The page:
The everyday ritual of putting meals on the table doesn’t take a summer break — and it’s still a major concern for millions of U.S. families, according to the most recent annual data available in the KIDS COUNT Data Center.
These data reveal that nearly 15 million children — or 20% of all U.S. kids — live in households that, at some point during 2014, lacked enough food for everyone in their home.
The percentage of American children facing food insecurity rose during the recent recession and recovery, peaking at 22% of the child population from 2009 to 2012. Though this national rate is now declining, it still sits three percentage points above its pre-recession low of 17%.
At the state level, the rate at which children experience food insecurity varies — and runs from a low of 13% in North Dakota to a high of 29% in Louisiana.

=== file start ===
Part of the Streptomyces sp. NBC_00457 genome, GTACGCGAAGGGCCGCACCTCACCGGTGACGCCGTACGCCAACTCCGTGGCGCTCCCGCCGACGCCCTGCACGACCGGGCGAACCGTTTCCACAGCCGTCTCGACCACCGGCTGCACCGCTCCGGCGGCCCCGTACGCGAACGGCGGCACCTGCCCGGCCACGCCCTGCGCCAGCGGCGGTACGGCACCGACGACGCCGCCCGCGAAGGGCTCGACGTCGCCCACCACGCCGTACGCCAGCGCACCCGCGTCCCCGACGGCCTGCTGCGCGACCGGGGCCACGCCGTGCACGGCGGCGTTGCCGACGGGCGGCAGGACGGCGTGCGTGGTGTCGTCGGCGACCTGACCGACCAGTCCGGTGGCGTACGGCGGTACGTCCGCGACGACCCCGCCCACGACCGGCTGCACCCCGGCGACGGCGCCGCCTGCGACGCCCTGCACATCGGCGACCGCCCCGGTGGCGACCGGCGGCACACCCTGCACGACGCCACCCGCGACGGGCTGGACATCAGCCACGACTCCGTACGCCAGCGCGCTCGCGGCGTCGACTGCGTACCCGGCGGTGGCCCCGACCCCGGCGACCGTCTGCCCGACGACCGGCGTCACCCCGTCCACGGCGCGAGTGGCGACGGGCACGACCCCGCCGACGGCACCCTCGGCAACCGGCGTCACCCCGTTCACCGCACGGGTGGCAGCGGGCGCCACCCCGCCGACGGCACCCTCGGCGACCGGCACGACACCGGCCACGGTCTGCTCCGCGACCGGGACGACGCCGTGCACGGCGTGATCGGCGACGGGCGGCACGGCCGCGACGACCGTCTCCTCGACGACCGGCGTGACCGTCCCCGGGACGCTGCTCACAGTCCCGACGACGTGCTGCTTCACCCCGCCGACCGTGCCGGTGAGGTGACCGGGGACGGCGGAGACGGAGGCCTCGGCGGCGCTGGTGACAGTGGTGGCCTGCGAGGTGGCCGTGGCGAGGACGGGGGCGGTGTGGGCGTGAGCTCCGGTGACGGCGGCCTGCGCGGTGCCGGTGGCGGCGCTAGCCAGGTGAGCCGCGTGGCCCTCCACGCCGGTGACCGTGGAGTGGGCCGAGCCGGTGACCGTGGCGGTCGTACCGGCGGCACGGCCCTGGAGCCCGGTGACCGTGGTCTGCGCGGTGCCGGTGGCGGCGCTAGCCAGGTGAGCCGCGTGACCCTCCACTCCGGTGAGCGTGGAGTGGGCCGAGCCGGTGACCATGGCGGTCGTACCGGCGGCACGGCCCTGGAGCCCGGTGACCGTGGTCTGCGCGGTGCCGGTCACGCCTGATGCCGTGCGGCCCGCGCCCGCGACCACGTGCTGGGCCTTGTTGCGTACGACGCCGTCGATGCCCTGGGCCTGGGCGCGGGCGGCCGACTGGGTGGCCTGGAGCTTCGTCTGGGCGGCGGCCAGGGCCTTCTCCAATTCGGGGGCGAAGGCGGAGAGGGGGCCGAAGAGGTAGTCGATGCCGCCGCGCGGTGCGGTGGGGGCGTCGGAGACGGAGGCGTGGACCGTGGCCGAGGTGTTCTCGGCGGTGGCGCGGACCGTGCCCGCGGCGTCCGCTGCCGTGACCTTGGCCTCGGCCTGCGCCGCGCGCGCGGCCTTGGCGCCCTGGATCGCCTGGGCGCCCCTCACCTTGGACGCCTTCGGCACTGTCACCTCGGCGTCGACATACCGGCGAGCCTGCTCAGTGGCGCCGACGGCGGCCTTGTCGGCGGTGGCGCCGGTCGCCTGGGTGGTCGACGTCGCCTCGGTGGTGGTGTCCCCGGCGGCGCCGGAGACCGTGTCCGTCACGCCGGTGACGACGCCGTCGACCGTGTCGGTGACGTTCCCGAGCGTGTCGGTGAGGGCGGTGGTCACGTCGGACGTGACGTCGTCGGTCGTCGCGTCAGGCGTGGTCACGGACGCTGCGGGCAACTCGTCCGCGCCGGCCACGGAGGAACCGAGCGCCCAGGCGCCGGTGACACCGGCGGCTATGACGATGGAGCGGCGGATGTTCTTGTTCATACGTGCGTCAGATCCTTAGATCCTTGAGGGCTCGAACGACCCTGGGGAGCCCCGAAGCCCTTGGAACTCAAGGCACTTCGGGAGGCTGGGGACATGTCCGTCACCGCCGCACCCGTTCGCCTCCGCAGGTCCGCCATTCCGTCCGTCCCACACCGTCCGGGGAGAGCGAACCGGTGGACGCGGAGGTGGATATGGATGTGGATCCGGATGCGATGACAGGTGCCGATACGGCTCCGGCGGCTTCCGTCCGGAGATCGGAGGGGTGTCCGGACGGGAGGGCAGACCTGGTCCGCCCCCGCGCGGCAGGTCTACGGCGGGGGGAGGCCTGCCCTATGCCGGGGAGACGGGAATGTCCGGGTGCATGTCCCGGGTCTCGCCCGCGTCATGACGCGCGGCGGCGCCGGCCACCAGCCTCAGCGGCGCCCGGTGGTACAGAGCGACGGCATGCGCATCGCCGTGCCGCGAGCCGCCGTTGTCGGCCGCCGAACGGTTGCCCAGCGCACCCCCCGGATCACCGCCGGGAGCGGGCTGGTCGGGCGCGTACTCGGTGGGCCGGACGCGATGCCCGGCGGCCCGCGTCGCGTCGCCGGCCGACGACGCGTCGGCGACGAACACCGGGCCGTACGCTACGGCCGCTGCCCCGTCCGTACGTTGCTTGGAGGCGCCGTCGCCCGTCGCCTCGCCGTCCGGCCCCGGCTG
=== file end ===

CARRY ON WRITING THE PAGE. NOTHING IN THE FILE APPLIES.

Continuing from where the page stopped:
As kids head back to class, free and reduced school meal programs will aim to fill in the gaps — and satisfy the appetites of millions of students across the country.
These programs — including the National School Lunch Program, which served more than 73 million kids in 2016 — are critical to helping all children succeed. Insufficient food intake is linked to host of consequences for kids. For example: Compared to their well-fed classmates, children who experience food insecurity are more likely to be hospitalized, struggle academically and have chronic health problems as well as higher levels of anxiety and depression, according to research.
Get more economic well-being data — at the national and state level — by visiting the KIDS COUNT Data Center.